On Saturday morning, there was a hostile takeover. Hestia would descend upon me with her Herculean colour-coded to-do lists. At 7:30 in the morning, I’d enter the living room, the vacuum cord wound around my neck, looking like the head of Medusa. The kids would be splayed across the couch like their spines had been removed. David would be watching cartoons, laughing, and eating Frosted Flakes dripping in milk like some man-baby. I’d start screaming. Is there anything more infuriating when you want to clean than seeing your family enjoying themselves?
“Today is the day we are going to get this under control. We are going to take the bull by the horns.” Do you know what happens when you take the bull by the horns? The bull wins. The floor was covered in puzzle pieces and tiny furniture from Polly Pocket (pieces so small that when stepped on, they would make a kidney stone feel like a picnic). I began to vacuum around them and sigh (oh, the sighing!). By 8 a.m. I’d be making threats I had no plan in keeping. “I am going to leave you and get my own place – a place where people like you aren’t allowed to traipse dirt all over the floors – a place where I don’t have to always be the bad guy.”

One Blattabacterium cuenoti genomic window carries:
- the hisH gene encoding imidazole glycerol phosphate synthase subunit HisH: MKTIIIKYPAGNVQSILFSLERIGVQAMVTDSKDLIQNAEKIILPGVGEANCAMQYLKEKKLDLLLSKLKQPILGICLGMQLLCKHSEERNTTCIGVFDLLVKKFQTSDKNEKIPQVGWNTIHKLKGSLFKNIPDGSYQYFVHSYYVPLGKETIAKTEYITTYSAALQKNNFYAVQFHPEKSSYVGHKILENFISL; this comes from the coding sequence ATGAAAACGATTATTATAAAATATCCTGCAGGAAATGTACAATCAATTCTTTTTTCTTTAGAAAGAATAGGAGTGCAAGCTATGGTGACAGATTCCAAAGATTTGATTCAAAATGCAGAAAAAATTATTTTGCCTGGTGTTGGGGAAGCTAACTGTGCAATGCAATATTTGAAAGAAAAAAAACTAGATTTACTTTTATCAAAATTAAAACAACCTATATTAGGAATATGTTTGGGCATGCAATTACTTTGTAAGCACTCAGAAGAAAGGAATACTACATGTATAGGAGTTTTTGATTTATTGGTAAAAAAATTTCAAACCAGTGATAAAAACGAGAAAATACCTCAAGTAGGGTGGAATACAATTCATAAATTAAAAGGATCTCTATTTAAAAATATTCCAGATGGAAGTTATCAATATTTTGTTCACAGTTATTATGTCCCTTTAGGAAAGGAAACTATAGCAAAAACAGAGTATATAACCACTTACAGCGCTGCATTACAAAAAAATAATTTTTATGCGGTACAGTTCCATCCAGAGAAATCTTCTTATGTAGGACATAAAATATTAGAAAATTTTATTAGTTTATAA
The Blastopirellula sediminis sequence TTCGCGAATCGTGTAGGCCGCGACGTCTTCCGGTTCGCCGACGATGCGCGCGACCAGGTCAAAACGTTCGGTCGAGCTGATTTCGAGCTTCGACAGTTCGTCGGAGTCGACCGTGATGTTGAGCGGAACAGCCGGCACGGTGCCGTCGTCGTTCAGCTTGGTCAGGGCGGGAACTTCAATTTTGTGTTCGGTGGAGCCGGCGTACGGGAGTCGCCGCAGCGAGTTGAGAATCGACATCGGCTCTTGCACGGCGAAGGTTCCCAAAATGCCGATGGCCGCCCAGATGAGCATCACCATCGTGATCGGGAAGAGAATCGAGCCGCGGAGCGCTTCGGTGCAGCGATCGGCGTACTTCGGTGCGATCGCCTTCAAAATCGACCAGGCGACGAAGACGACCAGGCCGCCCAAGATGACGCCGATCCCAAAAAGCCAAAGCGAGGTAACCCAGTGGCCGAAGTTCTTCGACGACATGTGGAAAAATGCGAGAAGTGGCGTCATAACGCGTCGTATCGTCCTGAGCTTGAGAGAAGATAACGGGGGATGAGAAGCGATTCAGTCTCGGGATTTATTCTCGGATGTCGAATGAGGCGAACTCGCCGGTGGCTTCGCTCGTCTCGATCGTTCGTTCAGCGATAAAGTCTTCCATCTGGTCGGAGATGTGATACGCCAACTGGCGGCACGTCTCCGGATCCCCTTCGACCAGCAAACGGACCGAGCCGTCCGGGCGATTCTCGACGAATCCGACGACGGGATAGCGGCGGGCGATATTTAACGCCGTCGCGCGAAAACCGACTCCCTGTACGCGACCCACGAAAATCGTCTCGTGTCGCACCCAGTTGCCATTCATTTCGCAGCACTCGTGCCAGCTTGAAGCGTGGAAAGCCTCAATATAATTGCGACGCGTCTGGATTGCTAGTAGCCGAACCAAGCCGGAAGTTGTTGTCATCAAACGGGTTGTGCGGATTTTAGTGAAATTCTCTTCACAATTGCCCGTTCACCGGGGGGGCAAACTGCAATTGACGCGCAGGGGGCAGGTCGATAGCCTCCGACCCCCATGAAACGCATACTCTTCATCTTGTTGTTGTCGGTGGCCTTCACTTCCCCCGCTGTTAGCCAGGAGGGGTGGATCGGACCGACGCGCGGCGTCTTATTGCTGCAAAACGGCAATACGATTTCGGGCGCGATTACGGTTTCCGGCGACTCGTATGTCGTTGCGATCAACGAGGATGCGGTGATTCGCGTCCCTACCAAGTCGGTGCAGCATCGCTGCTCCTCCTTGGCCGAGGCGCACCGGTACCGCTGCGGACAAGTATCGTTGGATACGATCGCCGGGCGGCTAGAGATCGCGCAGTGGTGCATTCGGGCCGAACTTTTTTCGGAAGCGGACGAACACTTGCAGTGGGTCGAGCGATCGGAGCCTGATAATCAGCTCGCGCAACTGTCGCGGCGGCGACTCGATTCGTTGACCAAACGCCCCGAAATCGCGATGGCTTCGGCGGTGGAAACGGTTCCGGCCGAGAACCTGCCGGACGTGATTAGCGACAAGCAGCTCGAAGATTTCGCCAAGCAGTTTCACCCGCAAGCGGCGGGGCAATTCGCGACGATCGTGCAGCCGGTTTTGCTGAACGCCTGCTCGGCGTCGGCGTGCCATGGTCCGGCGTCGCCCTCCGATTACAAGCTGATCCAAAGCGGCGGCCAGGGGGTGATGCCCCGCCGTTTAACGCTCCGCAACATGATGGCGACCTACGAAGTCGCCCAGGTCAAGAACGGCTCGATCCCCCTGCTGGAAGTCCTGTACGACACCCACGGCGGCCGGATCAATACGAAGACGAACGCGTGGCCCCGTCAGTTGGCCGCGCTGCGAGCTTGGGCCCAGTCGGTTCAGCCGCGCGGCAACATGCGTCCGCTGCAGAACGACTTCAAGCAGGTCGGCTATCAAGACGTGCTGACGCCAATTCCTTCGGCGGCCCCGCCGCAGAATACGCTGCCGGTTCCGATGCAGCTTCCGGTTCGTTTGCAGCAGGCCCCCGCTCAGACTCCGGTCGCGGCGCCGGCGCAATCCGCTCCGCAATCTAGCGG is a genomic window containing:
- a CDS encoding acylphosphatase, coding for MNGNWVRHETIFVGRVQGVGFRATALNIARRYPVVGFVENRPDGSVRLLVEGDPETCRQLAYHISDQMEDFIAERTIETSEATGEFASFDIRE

“Why am I always the bad guy?” yelled every mother since the beginning of time. Earlier that morning I affirmed that I would be patient, but within 30 minutes of opening the bottle of Mr. Clean, I’d be screaming at them. “Just forget it! Take them to a movie!”
They’d all look at me like, “Is this a trick?”
“No, it’s not a trick.” If I could get rid of them, maybe I could work in peace. “And get them some popcorn.” I’d yell as I watched them leave the house to go to see a movie that I’d wanted to take them to, and I was left alone to scrub and bleach things. Full of tears and self-pity. I didn’t even care about cleaning that much. Most days, they’d be barely out of the driveway, and I’d be back in bed asleep from exhaustion.
Sometimes I could short-circuit a blowup by giving myself a grown-up time-out I stood in the closet. A lot of friends were coming out of the closet, but I was going into it. I now saw why my gay friends liked it there, no one could see who you were.